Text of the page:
Afghan Women Regaining Rightful Role

Politics, Women

Afghan Women Regaining Rightful Role

Afghanistan is still plagued by many recent practices effectively imposed by the Taliban and as consequence of over three decades of conflict. Purported Islamic theology has been a pretext for many practices that are frequently contrary to Islam. It may surprise that Afghanistan is one of the older independent states in the region and had a progressive history regarding the role of women in the previous century, (especially in urban centers). Now, some of the older generation of women are helping the younger to reestablish their and more active role in society, from education to resisting forced marriage.

Suraya Pakzad runs a safe-house for girls who were forced to marry early, and herself now faces threats. Across Afghanistan there are 14 such shelters and almost 50% of the women are under the age of 18. These shelters are also at risk of being effectively closed.


Transcripts / Production notes / Scripts

Suraya Pakzad, Voices of Women Organization:
“They are supported by warlords, by extremists, and they are calling and threatening me on the way that they will kidnap my son, they will kill myself, by doing this or that, my phone - calling me - you know mentally they try to disturb me.”
5. Med shot, women in Australia listening
6. Various shots, Suraya Pakzad speaking to the Australians
7. Med shot, young girls walking out of a room and climbing stairs
8. Various shots, market scenes
11. Various shots, young girls walking into Suraya Pakzad’s office
12. SOUNDBITE (Dari) Farah (not her real name) translated by Suraya (English):
”She said that I don’t know anything. The only things that I’m thinking about is a divorce. And all my mind is busy with that, when and how I should divorce from that man.”
13. SOUNDBITE (English) Suraya Pakzad, Voices of Women Organization:
”Our concern is that if international community doesn’t put pressure on Afghanistan government things will happen, if the shelters have to merge with the ministry and the ministry shuts down then Taliban will be happy.”
15. Med shot, Peter Crowley walking across the frame
16. SOUNDBITE (English) Peter Crowley, Representative, UNICEF Afghanistan:
“I think there is an unstoppable momentum and it’s partly generated by the young women and the older generations of women themselves who are not easily going to surrender what has been achieved and what they’ve gained.”
17. Various shots, young school girls playing volley ball and basketball

STORYLINE:

In Afghanistan, modern slogans promoting women’s rights are on posters and the issue is often given a platform at meetings but in reality, women activists say, they’re treated like stock.

This year some girls and women used 21st century technology to shout out from the rooftops about their struggles and hopes. With UNICEF’s support, Suraya Pakzad, a leading champion of women’s rights, spoke from Herat on a live video-link to young women at the other end of the world in Sydney.

The Australian volunteers were shocked to hear how Suraya’s life was at risk for protecting children from early marriage and abuse.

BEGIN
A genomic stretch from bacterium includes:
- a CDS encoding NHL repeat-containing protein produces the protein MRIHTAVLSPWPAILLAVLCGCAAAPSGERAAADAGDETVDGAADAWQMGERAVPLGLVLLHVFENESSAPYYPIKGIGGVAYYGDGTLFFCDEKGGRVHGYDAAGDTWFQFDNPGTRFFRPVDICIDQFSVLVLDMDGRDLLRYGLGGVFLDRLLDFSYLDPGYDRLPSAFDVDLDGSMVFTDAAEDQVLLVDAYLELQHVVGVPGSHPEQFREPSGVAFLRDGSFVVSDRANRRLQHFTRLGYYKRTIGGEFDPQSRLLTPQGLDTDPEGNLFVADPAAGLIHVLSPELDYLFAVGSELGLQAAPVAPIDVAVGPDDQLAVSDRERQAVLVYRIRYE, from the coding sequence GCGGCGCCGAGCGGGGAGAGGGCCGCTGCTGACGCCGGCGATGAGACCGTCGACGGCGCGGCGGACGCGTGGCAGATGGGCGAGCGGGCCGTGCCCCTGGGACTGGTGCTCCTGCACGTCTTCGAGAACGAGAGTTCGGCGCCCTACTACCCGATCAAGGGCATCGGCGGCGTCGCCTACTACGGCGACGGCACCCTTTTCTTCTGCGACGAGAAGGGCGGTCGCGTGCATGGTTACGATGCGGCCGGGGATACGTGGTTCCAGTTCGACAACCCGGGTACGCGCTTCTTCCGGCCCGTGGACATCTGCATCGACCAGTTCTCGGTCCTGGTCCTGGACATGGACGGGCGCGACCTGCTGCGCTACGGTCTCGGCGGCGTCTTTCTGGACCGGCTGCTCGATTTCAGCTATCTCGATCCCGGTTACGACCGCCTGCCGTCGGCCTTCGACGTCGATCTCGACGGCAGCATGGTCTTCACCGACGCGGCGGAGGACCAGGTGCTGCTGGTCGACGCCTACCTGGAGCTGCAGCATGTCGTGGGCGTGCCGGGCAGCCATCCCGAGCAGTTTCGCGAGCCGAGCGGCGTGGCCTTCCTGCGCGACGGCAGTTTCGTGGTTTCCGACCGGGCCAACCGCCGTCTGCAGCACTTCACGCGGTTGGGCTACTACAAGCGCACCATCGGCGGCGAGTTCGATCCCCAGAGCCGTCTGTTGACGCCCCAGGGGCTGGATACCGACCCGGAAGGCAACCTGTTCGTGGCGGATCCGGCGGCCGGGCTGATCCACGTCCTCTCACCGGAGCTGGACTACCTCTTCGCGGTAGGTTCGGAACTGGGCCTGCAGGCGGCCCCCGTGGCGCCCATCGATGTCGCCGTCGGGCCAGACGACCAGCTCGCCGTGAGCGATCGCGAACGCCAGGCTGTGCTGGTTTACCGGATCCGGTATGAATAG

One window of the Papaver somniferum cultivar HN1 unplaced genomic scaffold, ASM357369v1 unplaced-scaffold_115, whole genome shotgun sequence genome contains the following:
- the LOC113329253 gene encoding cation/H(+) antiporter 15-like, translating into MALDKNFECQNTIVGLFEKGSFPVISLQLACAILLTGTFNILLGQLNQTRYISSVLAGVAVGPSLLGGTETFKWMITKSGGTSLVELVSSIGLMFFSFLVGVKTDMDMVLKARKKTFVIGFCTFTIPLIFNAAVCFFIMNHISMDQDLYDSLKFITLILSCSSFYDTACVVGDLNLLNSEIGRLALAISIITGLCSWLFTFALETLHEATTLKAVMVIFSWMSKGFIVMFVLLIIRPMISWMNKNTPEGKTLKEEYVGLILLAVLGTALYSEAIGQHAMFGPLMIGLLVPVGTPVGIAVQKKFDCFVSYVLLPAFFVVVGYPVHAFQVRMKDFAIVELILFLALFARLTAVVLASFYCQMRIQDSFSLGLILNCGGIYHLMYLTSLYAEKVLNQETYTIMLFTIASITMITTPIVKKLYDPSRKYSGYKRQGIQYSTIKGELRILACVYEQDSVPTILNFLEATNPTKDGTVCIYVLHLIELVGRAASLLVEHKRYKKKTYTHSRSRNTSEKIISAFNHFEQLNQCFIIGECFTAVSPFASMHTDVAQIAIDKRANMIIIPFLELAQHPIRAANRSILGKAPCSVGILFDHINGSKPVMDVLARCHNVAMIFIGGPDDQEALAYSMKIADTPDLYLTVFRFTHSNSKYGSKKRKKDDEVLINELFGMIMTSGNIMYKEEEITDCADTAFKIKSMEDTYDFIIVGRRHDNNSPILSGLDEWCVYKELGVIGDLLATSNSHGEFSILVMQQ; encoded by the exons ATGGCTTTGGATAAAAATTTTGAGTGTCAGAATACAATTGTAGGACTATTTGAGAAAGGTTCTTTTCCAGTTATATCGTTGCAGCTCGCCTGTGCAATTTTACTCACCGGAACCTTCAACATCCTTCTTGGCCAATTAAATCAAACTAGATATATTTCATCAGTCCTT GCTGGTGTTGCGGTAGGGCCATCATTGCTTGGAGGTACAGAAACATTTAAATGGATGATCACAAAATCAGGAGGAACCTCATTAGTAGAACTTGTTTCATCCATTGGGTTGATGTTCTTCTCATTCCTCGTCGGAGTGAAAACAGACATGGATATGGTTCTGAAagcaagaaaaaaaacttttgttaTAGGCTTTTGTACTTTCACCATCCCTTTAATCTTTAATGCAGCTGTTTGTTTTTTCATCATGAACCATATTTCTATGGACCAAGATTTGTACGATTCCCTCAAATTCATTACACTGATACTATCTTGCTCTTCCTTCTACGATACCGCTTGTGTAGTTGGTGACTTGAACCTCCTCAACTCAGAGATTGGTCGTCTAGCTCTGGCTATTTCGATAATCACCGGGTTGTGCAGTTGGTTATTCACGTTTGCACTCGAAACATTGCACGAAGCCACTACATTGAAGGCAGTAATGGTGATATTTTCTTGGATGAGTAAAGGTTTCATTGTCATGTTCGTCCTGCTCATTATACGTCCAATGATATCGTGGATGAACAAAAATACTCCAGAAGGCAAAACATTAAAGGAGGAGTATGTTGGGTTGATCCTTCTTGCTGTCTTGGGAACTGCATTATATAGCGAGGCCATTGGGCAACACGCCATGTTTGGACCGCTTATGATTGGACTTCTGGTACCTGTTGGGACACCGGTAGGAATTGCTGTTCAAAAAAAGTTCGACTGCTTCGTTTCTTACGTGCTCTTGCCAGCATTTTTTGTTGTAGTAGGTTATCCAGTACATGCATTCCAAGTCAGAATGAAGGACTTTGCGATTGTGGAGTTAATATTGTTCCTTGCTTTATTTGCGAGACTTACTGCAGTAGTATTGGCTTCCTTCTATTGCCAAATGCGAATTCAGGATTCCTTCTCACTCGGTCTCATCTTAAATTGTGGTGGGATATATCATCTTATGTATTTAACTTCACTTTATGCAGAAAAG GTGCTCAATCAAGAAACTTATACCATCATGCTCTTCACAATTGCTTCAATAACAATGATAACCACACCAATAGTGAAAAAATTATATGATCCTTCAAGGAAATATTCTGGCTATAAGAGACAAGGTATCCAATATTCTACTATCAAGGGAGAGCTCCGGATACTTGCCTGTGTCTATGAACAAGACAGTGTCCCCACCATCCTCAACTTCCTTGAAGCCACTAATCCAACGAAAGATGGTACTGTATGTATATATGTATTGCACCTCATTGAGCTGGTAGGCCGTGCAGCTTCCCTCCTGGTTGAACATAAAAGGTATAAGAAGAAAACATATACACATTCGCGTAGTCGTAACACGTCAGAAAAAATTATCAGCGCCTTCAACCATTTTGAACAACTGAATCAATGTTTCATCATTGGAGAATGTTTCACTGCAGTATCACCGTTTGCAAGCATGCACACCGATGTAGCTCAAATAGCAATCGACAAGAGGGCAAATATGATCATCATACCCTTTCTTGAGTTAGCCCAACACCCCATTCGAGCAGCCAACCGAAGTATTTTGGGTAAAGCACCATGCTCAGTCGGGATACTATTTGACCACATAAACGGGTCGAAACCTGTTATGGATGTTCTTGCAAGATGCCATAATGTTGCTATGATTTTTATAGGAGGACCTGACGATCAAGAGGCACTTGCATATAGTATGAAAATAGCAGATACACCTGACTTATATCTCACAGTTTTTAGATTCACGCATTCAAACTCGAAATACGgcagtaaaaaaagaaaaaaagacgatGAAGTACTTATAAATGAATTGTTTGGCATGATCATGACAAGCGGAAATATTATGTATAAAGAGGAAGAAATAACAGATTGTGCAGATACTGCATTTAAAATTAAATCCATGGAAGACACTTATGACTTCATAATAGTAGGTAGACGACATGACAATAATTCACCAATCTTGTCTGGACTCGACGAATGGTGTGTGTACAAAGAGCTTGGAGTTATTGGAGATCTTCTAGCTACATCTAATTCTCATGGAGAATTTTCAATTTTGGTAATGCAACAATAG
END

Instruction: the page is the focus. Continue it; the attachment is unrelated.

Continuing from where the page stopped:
SOUNDBITE (English) Suraya Pakzad, Voices of Women Organization:
“They are supported by warlords, by extremists, and they are calling and threatening me on the way that they will kidnap my son, they will kill myself, by doing this or that, my phone - calling me - you know mentally they try to disturb me.”

Suraya’s organization runs a shelter for these girls and there are several similar shelters around Afghanistan. Under the Taliban there were no women’s shelters. They have been a safe haven for girls but now shelters are under the spotlight again. It could mean nowhere to hide for girls who have had their childhood stolen like Farah forced to marry at the age of nine. All she could take with her was a small doll she had made and smuggled out but her mother-in-law threw it away.

SOUNDBITE (Dari) Farah (not her real name) translated by Suraya (English):
”She said that I don’t know anything. The only things that I’m thinking about is a divorce. And all my mind is busy with that, when and how I should divorce from that man.”

SOUNDBITE (English) Suraya Pakzad, Voices of Women Organization:
”Our concern is that if international community doesn’t put pressure on Afghanistan government things will happen, if the shelters have to merge with the ministry and the ministry shuts down then Taliban will be happy. “

Some however believe there is no going back.

SOUNDBITE (English) Peter Crowley, Representative UNICEF Afghanistan:
“I think there is an unstoppable momentum and it’s partly generated by the young women and the older generations of women themselves who are not easily going to surrender what has been achieved and what they’ve gained.”

Girls and women here are on both sides of the fence between traditional and modern values, but education of girls has taken a great leap forward in Afghanistan and these feisty fit players are determined not to let go of their goals at least.


Details

Language: English

Year of Production: 2011

Length: 3:30 mins

Country: Afghanistan

Directors:

  • Muhamed Sacirbey, UNTV

Producers:

  • Susan Sacirbey